Comments on the Origins of Betrayal
I want to share some thoughts about how betrayal in relationship arises. In thinking about betrayal in my own life and in the lives of my clients, I have realized that the act or event that we identify as betrayal is usually the culmination of a long process of disengagement that begins with betrayal of ourselves. It begins when I am unable to tell myself the truth about what I am really experiencing – what I am feeling, thinking, perceiving; what I want and don't want; what I am comfortable with and uncomfortable with. When I am unable to tell myself the truth about these things, I am unable to communicate it to my partner, and I am certainly unable to act on it. I fall into a trance of disengagement that I am not aware of. And I enter into an unspoken contract of disengagement with my partner.
I believe that this disengagement grows slowly and gradually over time. As I become more and more emotionally distant from myself and from my partner, I will tend to drift into engagement with other things – my work, my interests, my addictions – and other people. (In a new relationship, I can FEEL more engaged than I have come to feel with my partner and that can be very compelling. And I will have no awareness that, over time, the same process of disengagement will probably happen again, because it originates in me.) So in this climate of disengagement that is below the level of awareness, eventually, something dramatic happens that makes this disengagement visible. We call this dramatic event or act "betrayal." And it usually comes as a shock, because we have been in a trance. And we have no awareness of the role our self-betrayal has been playing.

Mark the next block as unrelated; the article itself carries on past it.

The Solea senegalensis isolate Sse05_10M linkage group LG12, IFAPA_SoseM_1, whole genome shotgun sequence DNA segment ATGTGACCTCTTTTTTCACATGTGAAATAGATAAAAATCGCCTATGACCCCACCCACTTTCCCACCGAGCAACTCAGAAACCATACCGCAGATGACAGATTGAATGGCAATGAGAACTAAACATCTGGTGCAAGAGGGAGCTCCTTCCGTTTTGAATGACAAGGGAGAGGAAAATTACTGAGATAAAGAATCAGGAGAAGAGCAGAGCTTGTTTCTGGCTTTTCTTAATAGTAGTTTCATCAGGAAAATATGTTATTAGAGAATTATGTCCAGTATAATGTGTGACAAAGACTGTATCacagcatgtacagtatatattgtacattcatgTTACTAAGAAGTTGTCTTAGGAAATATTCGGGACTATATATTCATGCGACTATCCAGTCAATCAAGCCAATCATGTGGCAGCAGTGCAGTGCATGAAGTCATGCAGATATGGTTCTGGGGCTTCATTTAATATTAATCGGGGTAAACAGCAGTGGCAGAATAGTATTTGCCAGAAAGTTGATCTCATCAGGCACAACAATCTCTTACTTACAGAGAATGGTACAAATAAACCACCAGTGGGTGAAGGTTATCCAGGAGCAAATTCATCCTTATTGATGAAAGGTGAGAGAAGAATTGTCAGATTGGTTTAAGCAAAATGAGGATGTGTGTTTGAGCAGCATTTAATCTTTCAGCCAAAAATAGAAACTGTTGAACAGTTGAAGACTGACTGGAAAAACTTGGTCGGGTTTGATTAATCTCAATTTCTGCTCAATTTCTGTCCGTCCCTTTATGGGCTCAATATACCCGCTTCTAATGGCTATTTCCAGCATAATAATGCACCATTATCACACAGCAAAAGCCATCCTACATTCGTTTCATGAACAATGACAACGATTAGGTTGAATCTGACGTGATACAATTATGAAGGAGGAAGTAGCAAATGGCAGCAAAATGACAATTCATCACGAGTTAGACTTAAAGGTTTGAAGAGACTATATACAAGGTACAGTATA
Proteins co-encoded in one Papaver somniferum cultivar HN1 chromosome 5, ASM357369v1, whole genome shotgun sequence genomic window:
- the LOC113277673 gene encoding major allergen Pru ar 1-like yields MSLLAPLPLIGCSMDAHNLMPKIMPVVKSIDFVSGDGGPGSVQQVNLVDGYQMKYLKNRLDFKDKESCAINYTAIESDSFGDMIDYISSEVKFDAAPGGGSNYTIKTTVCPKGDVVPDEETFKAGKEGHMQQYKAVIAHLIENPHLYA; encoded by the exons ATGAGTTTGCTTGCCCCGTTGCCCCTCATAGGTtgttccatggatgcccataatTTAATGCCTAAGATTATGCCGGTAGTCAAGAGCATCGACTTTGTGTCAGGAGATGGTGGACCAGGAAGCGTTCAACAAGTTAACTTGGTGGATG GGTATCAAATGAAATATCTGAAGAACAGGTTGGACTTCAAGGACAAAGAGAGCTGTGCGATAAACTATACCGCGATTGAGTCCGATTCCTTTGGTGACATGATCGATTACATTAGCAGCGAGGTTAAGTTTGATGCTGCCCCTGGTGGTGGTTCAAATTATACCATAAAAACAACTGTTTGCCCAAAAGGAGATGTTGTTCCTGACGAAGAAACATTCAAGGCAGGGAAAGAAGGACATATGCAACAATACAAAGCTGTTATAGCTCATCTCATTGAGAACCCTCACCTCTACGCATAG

I have thought a lot about my own life, and what made me vulnerable to self-betrayal. I have thought about growing up in a small town in the deep south. I was not raised to know what I was experiencing or to express/communicate this to other people. I was raised to craft myself to match certain images and to manage other people's perceptions of me. I was raised to be a deceiver – of myself first, and of others second. I was raised to form relationships of disengagement. I was raised in a culture in which I was surrounded by relationships of disengagement and betrayal.
I think that those of us who experienced trauma as children are even more vulnerable. We respond to trauma by developing lifestyles of vigilance, safety strategies, and dissociation. We learn to actively distance ourselves from our own experience and from other people. We become wired up to form relationships of disengagement. And so trauma puts us at an even higher risk for experiences of betrayal.
It has been my experience that the shock of betrayal can serve as an awakening. It can wake us up from the trance we have fallen into. If we allow it to, if we don't get distracted by trying to assign blame and shame and we focus on ourselves, the experience of betrayal can become the catalyst for a deep and profound re-engagement with our own experience – not just with our experience of the immediate situation, but with what we have actually experienced for our whole lives. If we make this choice, it can become a liberation. It can free us from old patterns that are not life-giving. It can lead to real transformation because it can change how we relate to ourselves and to other people for the rest of our lives.